Springbok fillet on the (very hot) coals
These days every Tom Dick and Jan Harry will tell you how to braai, if you are clever you will take most people’s advice with more than just a pinch of salt. The other night I was invited to a fish braai, the braai “master” told me before the braai that I don’t need to worry, he knows that I don’t like “dry” fish, but he can braai fish, after 45 minutes he took the fish of the coals to make sure it is not dry, that was between 30 and 35 minutes to late, people that lie about there braai skills can lie about other things too.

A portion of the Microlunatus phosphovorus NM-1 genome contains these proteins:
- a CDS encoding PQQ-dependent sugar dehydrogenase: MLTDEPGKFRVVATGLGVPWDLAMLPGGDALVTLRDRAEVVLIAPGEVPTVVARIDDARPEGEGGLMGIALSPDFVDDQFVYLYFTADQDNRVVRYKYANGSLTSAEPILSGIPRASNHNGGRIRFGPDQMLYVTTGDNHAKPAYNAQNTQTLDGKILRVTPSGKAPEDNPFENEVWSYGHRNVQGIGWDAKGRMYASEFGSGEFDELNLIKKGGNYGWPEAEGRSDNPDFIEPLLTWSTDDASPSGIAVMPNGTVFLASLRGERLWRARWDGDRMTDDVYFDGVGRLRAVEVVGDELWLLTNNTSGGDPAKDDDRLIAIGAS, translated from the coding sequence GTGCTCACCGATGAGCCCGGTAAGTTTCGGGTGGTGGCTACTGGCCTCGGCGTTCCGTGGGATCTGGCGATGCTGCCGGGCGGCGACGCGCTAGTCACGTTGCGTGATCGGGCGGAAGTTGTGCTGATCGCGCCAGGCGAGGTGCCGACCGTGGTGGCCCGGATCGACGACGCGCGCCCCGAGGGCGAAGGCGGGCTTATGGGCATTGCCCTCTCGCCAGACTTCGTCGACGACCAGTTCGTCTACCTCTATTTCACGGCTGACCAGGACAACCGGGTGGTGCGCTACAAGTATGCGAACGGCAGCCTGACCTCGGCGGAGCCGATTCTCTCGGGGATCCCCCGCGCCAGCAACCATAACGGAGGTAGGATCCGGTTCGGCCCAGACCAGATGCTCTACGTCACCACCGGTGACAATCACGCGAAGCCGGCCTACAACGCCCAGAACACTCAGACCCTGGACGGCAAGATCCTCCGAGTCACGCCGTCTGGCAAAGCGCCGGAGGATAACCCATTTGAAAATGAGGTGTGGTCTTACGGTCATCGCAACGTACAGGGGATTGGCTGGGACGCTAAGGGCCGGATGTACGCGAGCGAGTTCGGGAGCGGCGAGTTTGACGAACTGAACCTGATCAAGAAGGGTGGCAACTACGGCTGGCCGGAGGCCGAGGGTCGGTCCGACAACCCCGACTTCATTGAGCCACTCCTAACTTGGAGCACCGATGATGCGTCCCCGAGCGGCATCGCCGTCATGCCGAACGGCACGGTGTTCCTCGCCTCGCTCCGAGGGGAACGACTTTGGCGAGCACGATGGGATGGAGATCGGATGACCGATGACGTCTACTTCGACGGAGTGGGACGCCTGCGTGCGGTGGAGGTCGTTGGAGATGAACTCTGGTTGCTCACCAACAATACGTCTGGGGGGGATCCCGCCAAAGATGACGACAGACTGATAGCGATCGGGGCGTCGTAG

and that youhad a good time.Luckily I remembered to take one or two pictures of my most recent braai.
Springbok fillet over the coals.
1 springbok fillet
1 ½ packs streaky beacon (Like my friend Karl say: If it is not streaky it is not beacon)
Hot hardwood coals
Mushroom sauce (Not out of a packet, made with real butter and fresh mushrooms)
Make a big, big fire, preferable with a “hardwood” like thorn tree wood
Spice the fillet with black pepper and coriander
Wrap the fillet completely in beacon
Braai over very hot coals, the beacon will become crispy very quickly, and the fillet will be ready in no time. Let it rest for at least 5 minutes, it should be beautifully pink inside, and as soft as any piece of meat you have ever eaten.
Serve with potato wedges baked in duck fat, and the best bottle of red wine you have in your house.
As part of braai day celebrations, this is my entry into Cooksister’s competition, check it out at http://www.cooksister.com/braai-the-beloved-country-2012.html